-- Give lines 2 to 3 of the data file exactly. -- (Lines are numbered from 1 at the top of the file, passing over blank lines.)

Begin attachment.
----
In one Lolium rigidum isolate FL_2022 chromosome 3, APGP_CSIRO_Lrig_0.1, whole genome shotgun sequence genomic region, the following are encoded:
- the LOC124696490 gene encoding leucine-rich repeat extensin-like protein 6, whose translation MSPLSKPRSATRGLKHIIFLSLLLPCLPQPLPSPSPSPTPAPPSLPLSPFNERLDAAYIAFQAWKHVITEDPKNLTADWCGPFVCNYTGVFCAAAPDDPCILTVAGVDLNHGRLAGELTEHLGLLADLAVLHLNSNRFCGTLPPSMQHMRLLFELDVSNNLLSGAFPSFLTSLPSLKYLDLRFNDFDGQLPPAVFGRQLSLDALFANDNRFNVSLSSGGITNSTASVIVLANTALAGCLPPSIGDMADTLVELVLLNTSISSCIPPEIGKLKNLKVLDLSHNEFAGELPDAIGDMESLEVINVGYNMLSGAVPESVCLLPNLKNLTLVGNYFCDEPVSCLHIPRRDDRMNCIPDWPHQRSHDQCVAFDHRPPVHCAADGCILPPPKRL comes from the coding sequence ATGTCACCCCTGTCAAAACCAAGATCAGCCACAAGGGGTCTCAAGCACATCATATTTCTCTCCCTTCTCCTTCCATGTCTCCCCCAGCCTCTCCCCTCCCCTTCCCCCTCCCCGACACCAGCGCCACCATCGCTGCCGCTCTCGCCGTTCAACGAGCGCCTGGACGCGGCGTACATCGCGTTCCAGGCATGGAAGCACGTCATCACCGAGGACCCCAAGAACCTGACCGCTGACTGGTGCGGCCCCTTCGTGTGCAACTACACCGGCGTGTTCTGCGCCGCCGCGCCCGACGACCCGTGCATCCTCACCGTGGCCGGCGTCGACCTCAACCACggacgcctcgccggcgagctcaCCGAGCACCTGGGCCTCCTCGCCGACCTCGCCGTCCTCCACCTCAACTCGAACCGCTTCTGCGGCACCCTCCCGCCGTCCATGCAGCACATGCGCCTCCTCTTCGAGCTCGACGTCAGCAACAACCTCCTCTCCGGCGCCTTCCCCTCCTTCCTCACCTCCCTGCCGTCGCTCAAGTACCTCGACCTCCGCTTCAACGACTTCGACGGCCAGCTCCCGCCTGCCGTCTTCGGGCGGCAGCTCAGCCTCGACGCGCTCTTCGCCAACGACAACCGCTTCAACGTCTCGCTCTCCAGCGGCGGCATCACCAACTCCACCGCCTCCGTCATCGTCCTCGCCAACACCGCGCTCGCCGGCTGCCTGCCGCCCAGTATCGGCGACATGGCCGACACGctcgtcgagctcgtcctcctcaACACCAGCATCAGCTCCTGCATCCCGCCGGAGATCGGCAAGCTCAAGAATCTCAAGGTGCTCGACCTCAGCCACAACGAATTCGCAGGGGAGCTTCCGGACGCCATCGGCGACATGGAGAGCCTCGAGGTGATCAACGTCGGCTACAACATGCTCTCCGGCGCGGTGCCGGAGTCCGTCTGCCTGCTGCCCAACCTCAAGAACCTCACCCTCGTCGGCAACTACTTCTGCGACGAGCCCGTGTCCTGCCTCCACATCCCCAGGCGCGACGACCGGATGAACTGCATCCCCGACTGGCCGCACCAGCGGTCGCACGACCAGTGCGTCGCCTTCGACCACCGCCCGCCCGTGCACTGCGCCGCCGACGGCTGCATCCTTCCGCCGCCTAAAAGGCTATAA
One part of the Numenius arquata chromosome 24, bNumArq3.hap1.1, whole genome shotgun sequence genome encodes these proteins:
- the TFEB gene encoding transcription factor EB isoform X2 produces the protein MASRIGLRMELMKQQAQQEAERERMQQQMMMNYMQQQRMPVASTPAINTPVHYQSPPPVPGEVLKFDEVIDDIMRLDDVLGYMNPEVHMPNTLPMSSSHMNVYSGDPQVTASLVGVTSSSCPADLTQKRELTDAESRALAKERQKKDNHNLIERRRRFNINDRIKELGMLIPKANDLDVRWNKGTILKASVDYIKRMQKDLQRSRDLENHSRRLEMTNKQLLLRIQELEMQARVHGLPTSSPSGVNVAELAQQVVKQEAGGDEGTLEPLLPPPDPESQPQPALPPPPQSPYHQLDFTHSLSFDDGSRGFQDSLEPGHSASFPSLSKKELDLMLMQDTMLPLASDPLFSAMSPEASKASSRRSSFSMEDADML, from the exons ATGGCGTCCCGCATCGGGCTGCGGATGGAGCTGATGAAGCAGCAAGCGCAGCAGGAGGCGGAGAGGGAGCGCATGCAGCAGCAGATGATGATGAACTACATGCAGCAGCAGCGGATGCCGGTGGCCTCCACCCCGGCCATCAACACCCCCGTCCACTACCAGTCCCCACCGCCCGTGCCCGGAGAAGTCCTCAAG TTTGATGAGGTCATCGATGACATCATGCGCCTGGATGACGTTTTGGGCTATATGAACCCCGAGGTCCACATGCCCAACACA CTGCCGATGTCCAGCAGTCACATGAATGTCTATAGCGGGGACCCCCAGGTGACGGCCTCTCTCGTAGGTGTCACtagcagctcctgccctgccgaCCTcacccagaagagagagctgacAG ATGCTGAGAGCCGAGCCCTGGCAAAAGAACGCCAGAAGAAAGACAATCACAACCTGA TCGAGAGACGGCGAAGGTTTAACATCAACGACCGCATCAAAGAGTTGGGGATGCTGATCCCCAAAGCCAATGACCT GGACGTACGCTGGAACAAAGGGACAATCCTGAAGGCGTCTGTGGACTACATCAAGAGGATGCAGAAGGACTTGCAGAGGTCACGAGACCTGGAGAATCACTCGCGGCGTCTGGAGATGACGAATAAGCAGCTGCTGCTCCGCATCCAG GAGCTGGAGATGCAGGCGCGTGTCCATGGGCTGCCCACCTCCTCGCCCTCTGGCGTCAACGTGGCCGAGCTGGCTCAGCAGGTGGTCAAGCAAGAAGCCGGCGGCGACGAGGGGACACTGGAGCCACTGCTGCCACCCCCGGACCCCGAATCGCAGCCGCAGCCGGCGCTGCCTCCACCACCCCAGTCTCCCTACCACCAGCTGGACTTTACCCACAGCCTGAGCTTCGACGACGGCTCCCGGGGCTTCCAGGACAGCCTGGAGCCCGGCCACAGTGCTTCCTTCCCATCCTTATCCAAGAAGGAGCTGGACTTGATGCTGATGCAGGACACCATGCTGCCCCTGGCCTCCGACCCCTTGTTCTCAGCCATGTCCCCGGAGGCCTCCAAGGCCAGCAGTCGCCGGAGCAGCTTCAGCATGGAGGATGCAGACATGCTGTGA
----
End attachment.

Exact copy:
- the LOC124696490 gene encoding leucine-rich repeat extensin-like protein 6, whose translation MSPLSKPRSATRGLKHIIFLSLLLPCLPQPLPSPSPSPTPAPPSLPLSPFNERLDAAYIAFQAWKHVITEDPKNLTADWCGPFVCNYTGVFCAAAPDDPCILTVAGVDLNHGRLAGELTEHLGLLADLAVLHLNSNRFCGTLPPSMQHMRLLFELDVSNNLLSGAFPSFLTSLPSLKYLDLRFNDFDGQLPPAVFGRQLSLDALFANDNRFNVSLSSGGITNSTASVIVLANTALAGCLPPSIGDMADTLVELVLLNTSISSCIPPEIGKLKNLKVLDLSHNEFAGELPDAIGDMESLEVINVGYNMLSGAVPESVCLLPNLKNLTLVGNYFCDEPVSCLHIPRRDDRMNCIPDWPHQRSHDQCVAFDHRPPVHCAADGCILPPPKRL comes from the coding sequence ATGTCACCCCTGTCAAAACCAAGATCAGCCACAAGGGGTCTCAAGCACATCATATTTCTCTCCCTTCTCCTTCCATGTCTCCCCCAGCCTCTCCCCTCCCCTTCCCCCTCCCCGACACCAGCGCCACCATCGCTGCCGCTCTCGCCGTTCAACGAGCGCCTGGACGCGGCGTACATCGCGTTCCAGGCATGGAAGCACGTCATCACCGAGGACCCCAAGAACCTGACCGCTGACTGGTGCGGCCCCTTCGTGTGCAACTACACCGGCGTGTTCTGCGCCGCCGCGCCCGACGACCCGTGCATCCTCACCGTGGCCGGCGTCGACCTCAACCACggacgcctcgccggcgagctcaCCGAGCACCTGGGCCTCCTCGCCGACCTCGCCGTCCTCCACCTCAACTCGAACCGCTTCTGCGGCACCCTCCCGCCGTCCATGCAGCACATGCGCCTCCTCTTCGAGCTCGACGTCAGCAACAACCTCCTCTCCGGCGCCTTCCCCTCCTTCCTCACCTCCCTGCCGTCGCTCAAGTACCTCGACCTCCGCTTCAACGACTTCGACGGCCAGCTCCCGCCTGCCGTCTTCGGGCGGCAGCTCAGCCTCGACGCGCTCTTCGCCAACGACAACCGCTTCAACGTCTCGCTCTCCAGCGGCGGCATCACCAACTCCACCGCCTCCGTCATCGTCCTCGCCAACACCGCGCTCGCCGGCTGCCTGCCGCCCAGTATCGGCGACATGGCCGACACGctcgtcgagctcgtcctcctcaACACCAGCATCAGCTCCTGCATCCCGCCGGAGATCGGCAAGCTCAAGAATCTCAAGGTGCTCGACCTCAGCCACAACGAATTCGCAGGGGAGCTTCCGGACGCCATCGGCGACATGGAGAGCCTCGAGGTGATCAACGTCGGCTACAACATGCTCTCCGGCGCGGTGCCGGAGTCCGTCTGCCTGCTGCCCAACCTCAAGAACCTCACCCTCGTCGGCAACTACTTCTGCGACGAGCCCGTGTCCTGCCTCCACATCCCCAGGCGCGACGACCGGATGAACTGCATCCCCGACTGGCCGCACCAGCGGTCGCACGACCAGTGCGTCGCCTTCGACCACCGCCCGCCCGTGCACTGCGCCGCCGACGGCTGCATCCTTCCGCCGCCTAAAAGGCTATAA
One part of the Numenius arquata chromosome 24, bNumArq3.hap1.1, whole genome shotgun sequence genome encodes these proteins: